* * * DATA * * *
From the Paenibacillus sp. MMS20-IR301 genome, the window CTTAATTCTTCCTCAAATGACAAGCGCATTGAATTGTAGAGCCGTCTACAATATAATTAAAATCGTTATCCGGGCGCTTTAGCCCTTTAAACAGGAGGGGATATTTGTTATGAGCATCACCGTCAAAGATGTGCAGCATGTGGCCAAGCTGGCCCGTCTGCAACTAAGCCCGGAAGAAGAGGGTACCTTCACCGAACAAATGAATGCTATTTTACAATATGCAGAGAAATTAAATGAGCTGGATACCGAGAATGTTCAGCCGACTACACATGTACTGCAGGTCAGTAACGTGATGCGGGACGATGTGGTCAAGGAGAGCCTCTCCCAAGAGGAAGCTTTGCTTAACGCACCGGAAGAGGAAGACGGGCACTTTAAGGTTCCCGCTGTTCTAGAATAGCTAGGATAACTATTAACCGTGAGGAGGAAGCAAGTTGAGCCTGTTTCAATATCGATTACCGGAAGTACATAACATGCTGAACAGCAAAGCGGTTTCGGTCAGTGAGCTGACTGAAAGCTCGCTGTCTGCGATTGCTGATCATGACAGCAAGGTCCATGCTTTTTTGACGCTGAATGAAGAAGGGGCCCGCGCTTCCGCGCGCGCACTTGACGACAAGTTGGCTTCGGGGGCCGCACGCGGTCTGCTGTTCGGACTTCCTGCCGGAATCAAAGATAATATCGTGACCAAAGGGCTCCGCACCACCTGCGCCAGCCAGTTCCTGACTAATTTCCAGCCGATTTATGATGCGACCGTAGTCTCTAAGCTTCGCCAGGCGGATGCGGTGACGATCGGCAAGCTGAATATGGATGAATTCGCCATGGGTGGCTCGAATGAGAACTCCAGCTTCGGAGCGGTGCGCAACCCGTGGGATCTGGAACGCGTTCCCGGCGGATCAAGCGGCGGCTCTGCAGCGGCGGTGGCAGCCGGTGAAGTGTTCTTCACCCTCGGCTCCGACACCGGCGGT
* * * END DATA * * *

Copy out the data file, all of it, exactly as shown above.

From the Paenibacillus sp. MMS20-IR301 genome, the window CTTAATTCTTCCTCAAATGACAAGCGCATTGAATTGTAGAGCCGTCTACAATATAATTAAAATCGTTATCCGGGCGCTTTAGCCCTTTAAACAGGAGGGGATATTTGTTATGAGCATCACCGTCAAAGATGTGCAGCATGTGGCCAAGCTGGCCCGTCTGCAACTAAGCCCGGAAGAAGAGGGTACCTTCACCGAACAAATGAATGCTATTTTACAATATGCAGAGAAATTAAATGAGCTGGATACCGAGAATGTTCAGCCGACTACACATGTACTGCAGGTCAGTAACGTGATGCGGGACGATGTGGTCAAGGAGAGCCTCTCCCAAGAGGAAGCTTTGCTTAACGCACCGGAAGAGGAAGACGGGCACTTTAAGGTTCCCGCTGTTCTAGAATAGCTAGGATAACTATTAACCGTGAGGAGGAAGCAAGTTGAGCCTGTTTCAATATCGATTACCGGAAGTACATAACATGCTGAACAGCAAAGCGGTTTCGGTCAGTGAGCTGACTGAAAGCTCGCTGTCTGCGATTGCTGATCATGACAGCAAGGTCCATGCTTTTTTGACGCTGAATGAAGAAGGGGCCCGCGCTTCCGCGCGCGCACTTGACGACAAGTTGGCTTCGGGGGCCGCACGCGGTCTGCTGTTCGGACTTCCTGCCGGAATCAAAGATAATATCGTGACCAAAGGGCTCCGCACCACCTGCGCCAGCCAGTTCCTGACTAATTTCCAGCCGATTTATGATGCGACCGTAGTCTCTAAGCTTCGCCAGGCGGATGCGGTGACGATCGGCAAGCTGAATATGGATGAATTCGCCATGGGTGGCTCGAATGAGAACTCCAGCTTCGGAGCGGTGCGCAACCCGTGGGATCTGGAACGCGTTCCCGGCGGATCAAGCGGCGGCTCTGCAGCGGCGGTGGCAGCCGGTGAAGTGTTCTTCACCCTCGGCTCCGACACCGGCGGT